TRUST BUT VERIFY….What’s up with those anti-missile bases President Bush wants to put in Poland and the Czech Republic? Supposedly they’re to protect Europe from Iranian attack, but I imagine that even most Americans don’t take that explanation seriously. On the other hand, the bases also don’t really represent much of a threat to Russia, so why is Vladimir Putin so upset about them? In the Prospect today, Robert Farley says it’s basically big-power politics combined with a fear of what the bases might become in the future:

[It’s] possible that the Russians are genuinely concerned about the ABM bases in Eastern Europe, not so much for what they’re capable of now than for what they might mean in twenty years. Given enough time and money, the United States can probably make a missile defense system work. In the 1980s, the Soviets were quite concerned about the Star Wars system despite its lack of technical success, and many of the people in the Kremlin then remain important now. The U.S. contention that the shield isn’t aimed at Russia is only halfway believable, given that the interceptors presumably won’t be programmed to avoid incoming Russian ballistic missiles.

The bases in Eastern Europe also represent a focus of U.S. military activity close to Russia’s borders; successful resistance to Russian intimidation on the part of Poland and the Czech Republic could further convince Russia’s closest neighbors to seek U.S. military protection and NATO membership. Since it’s extremely unlikely that Poland or the Czech Republic take the Iranian threat very seriously, their thinking on this issue probably mirrors the Russians’; that the ABM sites represent a U.S. commitment to protect Eastern Europe both militarily and politically from Russia.

I think this sounds right. Just to pick an example out of the air (no, really!), suppose that Russia decided to build some crude ABM bases in, say, Mexico and Nicaragua, supposedly to protect Latin America from Chinese attack. How would we react? Most likely, we’d come to the same conclusion Ronald Reagan did about Grenada’s construction of a 10,000 foot airstrip in 1983: “The Soviet-Cuban militarization of Grenada,” he said, “can only be seen as power projection into the region.”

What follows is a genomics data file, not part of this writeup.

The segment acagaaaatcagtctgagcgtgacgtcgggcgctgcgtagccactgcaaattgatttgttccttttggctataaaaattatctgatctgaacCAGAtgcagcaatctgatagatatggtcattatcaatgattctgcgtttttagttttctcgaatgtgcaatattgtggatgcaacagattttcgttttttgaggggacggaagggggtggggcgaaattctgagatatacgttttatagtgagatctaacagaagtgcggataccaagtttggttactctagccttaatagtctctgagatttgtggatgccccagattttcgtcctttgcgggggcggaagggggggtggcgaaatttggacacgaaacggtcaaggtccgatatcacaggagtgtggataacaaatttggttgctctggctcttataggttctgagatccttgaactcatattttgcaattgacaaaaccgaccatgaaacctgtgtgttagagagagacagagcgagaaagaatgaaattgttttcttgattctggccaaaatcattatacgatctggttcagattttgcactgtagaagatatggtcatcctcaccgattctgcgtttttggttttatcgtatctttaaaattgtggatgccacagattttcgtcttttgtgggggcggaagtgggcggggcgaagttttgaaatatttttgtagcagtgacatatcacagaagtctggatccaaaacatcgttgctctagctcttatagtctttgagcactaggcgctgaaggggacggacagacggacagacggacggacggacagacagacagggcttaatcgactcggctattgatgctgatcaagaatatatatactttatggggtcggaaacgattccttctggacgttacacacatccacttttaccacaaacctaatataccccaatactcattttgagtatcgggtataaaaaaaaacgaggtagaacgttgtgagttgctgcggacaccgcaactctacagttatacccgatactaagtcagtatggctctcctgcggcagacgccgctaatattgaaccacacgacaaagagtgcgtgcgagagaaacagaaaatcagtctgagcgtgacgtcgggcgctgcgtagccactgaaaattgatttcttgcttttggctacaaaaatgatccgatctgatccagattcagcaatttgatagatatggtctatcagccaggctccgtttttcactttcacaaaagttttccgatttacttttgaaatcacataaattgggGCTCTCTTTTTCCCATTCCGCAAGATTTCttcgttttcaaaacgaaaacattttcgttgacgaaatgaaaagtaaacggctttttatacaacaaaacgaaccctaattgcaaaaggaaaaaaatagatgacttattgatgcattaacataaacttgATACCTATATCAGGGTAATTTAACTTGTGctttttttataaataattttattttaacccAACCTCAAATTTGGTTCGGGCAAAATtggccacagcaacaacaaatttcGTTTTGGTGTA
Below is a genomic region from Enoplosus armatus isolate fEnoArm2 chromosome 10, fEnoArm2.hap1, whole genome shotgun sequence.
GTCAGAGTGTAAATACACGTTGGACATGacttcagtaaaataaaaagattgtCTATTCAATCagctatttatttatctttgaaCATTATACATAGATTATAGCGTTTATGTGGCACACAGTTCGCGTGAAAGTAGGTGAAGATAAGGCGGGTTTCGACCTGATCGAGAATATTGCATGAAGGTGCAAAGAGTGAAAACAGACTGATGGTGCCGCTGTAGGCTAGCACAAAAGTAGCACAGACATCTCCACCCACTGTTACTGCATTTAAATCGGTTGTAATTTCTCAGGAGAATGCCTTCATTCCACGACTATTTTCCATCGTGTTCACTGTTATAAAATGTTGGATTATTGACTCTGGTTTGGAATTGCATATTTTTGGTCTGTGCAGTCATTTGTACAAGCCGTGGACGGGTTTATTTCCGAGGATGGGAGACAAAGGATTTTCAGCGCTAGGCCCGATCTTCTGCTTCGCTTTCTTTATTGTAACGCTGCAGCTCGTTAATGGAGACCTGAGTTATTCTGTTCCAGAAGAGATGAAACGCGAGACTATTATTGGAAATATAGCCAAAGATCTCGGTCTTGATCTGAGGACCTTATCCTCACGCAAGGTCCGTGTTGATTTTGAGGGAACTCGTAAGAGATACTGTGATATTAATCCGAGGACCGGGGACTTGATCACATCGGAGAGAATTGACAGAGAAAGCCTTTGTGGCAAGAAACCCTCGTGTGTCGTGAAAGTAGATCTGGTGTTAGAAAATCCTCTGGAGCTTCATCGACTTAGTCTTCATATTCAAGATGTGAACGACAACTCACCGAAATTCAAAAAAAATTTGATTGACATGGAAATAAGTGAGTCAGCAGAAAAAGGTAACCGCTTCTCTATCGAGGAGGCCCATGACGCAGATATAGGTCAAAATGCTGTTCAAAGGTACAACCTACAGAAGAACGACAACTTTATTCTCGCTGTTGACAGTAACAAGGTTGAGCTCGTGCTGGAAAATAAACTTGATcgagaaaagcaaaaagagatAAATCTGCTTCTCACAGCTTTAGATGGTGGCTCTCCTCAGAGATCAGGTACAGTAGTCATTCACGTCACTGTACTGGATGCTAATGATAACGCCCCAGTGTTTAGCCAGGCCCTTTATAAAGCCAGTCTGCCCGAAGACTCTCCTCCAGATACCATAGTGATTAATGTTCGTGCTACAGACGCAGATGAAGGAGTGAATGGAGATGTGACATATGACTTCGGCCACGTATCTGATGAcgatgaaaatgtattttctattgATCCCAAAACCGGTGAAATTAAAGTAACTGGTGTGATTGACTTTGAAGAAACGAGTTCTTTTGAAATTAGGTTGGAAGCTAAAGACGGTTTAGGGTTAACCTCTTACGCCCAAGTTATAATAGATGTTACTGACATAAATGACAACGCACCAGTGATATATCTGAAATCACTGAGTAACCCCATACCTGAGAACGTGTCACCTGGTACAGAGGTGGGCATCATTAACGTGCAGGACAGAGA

So: we want to project power into Eastern Europe and Russia is pushing back. As for the Poles and the Czechs, they have a lot more reason to be afraid of the Russians than to be afraid of us. It’s hardly surprising that they’re on board with this.

UPDATE: The latest news is that Putin has told Bush he’ll accept the missile defense system if it’s moved near the Iranian border and built in partnership with Russia:

Russian President Vladimir Putin told President Bush Thursday that he would drop his objections to a U.S. missile defense system if Washington substantially altered current plans to base it entirely in Europe and instead involved Russia through a Soviet-era radar system in the central Asian nation of Azerbaijan.

….Putin said he spoke yesterday with the president of Azerbaijan, who agreed to host elements of a missile defense system there to protect all of Europe. If this is accepted, he said, he would have no need to carry out his threat to retarget Russian missiles or place offensive units along the country’s European borders.

Putin’s proposal will be “studied by U.S. experts,” according to the Washington Post. Bush called it an “interesting suggestion.” Sounds pretty unlikely to me. Stay tuned.

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